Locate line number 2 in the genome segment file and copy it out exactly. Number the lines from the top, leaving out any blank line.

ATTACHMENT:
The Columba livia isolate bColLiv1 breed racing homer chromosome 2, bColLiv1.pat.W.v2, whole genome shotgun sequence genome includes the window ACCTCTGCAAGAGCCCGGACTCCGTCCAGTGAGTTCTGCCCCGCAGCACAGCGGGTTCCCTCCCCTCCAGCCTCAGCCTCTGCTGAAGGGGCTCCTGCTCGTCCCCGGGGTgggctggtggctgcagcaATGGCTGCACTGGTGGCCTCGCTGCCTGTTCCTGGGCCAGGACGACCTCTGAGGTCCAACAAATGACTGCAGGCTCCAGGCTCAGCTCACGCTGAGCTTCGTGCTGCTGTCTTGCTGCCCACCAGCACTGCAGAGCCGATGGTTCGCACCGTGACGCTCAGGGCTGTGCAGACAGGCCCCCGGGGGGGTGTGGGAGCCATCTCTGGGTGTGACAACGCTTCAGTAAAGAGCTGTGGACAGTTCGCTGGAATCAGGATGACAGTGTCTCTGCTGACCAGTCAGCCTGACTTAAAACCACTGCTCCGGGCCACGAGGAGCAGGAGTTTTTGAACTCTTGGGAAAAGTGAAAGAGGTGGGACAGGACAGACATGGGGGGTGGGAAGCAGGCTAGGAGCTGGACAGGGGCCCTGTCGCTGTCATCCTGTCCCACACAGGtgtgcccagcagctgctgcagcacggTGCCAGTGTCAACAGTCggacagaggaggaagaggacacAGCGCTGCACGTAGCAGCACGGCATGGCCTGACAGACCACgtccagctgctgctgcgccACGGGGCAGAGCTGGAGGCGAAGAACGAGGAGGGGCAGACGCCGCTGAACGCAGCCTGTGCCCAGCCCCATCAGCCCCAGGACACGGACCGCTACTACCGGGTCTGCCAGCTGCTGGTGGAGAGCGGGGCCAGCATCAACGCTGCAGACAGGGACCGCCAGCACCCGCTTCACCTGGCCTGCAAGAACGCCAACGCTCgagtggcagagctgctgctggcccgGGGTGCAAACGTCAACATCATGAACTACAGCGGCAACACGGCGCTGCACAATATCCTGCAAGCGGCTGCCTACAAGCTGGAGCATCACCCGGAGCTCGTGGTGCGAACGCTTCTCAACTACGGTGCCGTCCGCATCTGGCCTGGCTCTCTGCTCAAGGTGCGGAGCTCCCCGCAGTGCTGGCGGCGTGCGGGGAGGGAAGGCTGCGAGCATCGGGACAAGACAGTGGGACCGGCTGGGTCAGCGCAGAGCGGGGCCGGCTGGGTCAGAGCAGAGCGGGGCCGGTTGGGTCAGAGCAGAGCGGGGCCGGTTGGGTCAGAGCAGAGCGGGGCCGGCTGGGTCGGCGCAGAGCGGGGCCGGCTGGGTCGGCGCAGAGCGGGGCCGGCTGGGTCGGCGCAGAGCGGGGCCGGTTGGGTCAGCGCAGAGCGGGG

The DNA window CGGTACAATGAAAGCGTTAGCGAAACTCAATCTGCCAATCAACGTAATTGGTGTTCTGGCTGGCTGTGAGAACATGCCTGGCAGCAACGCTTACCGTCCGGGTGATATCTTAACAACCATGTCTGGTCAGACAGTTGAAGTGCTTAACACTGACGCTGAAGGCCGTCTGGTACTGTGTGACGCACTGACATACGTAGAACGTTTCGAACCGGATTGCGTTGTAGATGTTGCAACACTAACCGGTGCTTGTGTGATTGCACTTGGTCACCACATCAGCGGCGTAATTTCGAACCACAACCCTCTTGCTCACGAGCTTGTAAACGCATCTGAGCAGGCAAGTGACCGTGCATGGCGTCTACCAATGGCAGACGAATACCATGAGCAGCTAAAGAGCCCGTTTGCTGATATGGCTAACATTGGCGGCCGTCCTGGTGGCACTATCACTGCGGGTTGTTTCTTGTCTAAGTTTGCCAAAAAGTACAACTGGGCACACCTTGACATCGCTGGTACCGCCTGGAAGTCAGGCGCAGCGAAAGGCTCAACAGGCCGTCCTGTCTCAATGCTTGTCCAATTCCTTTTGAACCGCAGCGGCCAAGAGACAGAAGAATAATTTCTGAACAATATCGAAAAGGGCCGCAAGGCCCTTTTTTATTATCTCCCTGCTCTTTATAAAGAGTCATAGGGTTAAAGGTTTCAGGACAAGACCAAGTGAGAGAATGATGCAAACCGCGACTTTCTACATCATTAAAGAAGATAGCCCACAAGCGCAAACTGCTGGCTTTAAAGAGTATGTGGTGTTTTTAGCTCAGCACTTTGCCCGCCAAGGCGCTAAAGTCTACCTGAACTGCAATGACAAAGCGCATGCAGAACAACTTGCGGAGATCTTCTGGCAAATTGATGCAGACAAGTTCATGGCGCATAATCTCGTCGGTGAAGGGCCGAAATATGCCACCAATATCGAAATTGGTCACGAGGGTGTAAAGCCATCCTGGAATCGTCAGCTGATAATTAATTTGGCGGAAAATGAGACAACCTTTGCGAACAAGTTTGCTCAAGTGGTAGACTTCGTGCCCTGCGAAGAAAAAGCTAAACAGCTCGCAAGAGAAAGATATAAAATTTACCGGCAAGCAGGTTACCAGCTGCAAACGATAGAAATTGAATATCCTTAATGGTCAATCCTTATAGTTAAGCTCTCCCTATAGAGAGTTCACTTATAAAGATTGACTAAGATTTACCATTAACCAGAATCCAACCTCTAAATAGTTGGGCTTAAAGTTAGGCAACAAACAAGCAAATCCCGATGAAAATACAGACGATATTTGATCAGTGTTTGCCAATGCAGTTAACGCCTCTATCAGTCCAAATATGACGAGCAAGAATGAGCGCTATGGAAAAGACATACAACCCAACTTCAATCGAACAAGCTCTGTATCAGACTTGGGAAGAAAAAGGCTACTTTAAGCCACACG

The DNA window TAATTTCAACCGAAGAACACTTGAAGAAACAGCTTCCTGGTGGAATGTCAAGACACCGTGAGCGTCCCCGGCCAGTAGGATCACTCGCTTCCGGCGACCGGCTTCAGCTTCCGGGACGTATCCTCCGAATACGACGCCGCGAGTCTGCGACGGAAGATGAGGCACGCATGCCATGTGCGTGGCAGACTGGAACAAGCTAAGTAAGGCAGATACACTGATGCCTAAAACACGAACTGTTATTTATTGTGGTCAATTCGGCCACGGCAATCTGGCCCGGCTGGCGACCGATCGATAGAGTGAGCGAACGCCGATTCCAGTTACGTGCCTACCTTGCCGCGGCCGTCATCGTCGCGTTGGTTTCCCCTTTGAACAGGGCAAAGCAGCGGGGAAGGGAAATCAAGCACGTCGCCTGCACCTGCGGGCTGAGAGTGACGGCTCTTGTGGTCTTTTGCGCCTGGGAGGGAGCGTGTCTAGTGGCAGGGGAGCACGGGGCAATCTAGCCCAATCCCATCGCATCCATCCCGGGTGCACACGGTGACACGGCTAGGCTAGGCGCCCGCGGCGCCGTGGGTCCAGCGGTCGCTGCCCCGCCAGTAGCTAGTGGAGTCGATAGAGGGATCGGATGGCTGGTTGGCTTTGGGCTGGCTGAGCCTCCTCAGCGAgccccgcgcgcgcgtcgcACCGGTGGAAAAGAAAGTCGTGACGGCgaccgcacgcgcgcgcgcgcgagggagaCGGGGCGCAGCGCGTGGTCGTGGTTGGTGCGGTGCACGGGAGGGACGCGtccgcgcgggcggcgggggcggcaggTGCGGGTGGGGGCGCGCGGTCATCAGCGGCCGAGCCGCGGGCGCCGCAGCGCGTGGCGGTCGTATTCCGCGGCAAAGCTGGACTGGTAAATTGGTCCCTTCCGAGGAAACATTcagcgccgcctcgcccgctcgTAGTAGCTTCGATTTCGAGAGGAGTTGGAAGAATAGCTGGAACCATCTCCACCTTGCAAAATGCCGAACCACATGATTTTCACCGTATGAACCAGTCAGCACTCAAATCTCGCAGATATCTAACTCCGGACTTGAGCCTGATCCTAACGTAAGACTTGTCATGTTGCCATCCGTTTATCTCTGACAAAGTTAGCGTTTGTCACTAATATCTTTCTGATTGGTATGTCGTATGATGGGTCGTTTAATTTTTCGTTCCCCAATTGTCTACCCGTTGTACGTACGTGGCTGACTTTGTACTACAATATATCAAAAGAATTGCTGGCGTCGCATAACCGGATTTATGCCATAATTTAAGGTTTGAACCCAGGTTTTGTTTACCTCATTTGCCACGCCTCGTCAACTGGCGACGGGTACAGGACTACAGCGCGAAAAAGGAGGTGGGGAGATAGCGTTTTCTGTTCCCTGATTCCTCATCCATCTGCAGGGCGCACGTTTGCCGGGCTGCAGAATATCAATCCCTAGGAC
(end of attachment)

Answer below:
The DNA window CGGTACAATGAAAGCGTTAGCGAAACTCAATCTGCCAATCAACGTAATTGGTGTTCTGGCTGGCTGTGAGAACATGCCTGGCAGCAACGCTTACCGTCCGGGTGATATCTTAACAACCATGTCTGGTCAGACAGTTGAAGTGCTTAACACTGACGCTGAAGGCCGTCTGGTACTGTGTGACGCACTGACATACGTAGAACGTTTCGAACCGGATTGCGTTGTAGATGTTGCAACACTAACCGGTGCTTGTGTGATTGCACTTGGTCACCACATCAGCGGCGTAATTTCGAACCACAACCCTCTTGCTCACGAGCTTGTAAACGCATCTGAGCAGGCAAGTGACCGTGCATGGCGTCTACCAATGGCAGACGAATACCATGAGCAGCTAAAGAGCCCGTTTGCTGATATGGCTAACATTGGCGGCCGTCCTGGTGGCACTATCACTGCGGGTTGTTTCTTGTCTAAGTTTGCCAAAAAGTACAACTGGGCACACCTTGACATCGCTGGTACCGCCTGGAAGTCAGGCGCAGCGAAAGGCTCAACAGGCCGTCCTGTCTCAATGCTTGTCCAATTCCTTTTGAACCGCAGCGGCCAAGAGACAGAAGAATAATTTCTGAACAATATCGAAAAGGGCCGCAAGGCCCTTTTTTATTATCTCCCTGCTCTTTATAAAGAGTCATAGGGTTAAAGGTTTCAGGACAAGACCAAGTGAGAGAATGATGCAAACCGCGACTTTCTACATCATTAAAGAAGATAGCCCACAAGCGCAAACTGCTGGCTTTAAAGAGTATGTGGTGTTTTTAGCTCAGCACTTTGCCCGCCAAGGCGCTAAAGTCTACCTGAACTGCAATGACAAAGCGCATGCAGAACAACTTGCGGAGATCTTCTGGCAAATTGATGCAGACAAGTTCATGGCGCATAATCTCGTCGGTGAAGGGCCGAAATATGCCACCAATATCGAAATTGGTCACGAGGGTGTAAAGCCATCCTGGAATCGTCAGCTGATAATTAATTTGGCGGAAAATGAGACAACCTTTGCGAACAAGTTTGCTCAAGTGGTAGACTTCGTGCCCTGCGAAGAAAAAGCTAAACAGCTCGCAAGAGAAAGATATAAAATTTACCGGCAAGCAGGTTACCAGCTGCAAACGATAGAAATTGAATATCCTTAATGGTCAATCCTTATAGTTAAGCTCTCCCTATAGAGAGTTCACTTATAAAGATTGACTAAGATTTACCATTAACCAGAATCCAACCTCTAAATAGTTGGGCTTAAAGTTAGGCAACAAACAAGCAAATCCCGATGAAAATACAGACGATATTTGATCAGTGTTTGCCAATGCAGTTAACGCCTCTATCAGTCCAAATATGACGAGCAAGAATGAGCGCTATGGAAAAGACATACAACCCAACTTCAATCGAACAAGCTCTGTATCAGACTTGGGAAGAAAAAGGCTACTTTAAGCCACACG